How does one become an Emigre?
In the early-mid 1980s, Rudy VanderLans and Zuzana Licko began blazing a trail in design and typography for the as yet unknown digital revolution. They founded Emigre magazine in 1983 and were early adapters of the original Macintosh computer. Licko found inspiration in the limitations of early computer displays and the dot matrix printer, creating new bitmap typefaces based on a low resolution aesthetic. Emigre Fonts, including Barry Deck’s Template Gothic (1990), Jonathan Barnbrook’s Mason (1992) and Conor Mangat’s Platelet (1993), as well as Licko’s influential designs, shaped the postmodern look of media in the digital age.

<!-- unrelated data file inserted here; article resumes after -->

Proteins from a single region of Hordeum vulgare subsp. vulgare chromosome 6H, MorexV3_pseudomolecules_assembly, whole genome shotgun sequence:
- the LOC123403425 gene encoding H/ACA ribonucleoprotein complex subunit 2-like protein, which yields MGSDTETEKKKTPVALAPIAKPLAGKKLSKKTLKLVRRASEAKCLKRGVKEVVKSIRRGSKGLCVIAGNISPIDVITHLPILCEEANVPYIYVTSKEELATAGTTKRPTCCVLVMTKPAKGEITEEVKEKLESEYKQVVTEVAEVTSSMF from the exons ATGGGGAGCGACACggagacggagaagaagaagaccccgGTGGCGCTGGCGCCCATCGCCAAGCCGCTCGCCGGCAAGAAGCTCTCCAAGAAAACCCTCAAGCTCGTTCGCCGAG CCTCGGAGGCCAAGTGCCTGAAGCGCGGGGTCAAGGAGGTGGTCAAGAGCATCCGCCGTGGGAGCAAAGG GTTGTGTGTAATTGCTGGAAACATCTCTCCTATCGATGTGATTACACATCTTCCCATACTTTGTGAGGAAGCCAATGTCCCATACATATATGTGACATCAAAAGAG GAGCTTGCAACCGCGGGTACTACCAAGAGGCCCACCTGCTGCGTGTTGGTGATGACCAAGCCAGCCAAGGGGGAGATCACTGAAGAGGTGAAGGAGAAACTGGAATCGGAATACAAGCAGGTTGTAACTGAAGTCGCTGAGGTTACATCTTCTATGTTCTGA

These are some pages from a 1988 Emigre brochure featuring Licko’s coarse resolution fonts, including Emperor, Oakland and Emigre, as well as her early high resolution fonts like Modula and Variex (co-designed with VanderLans).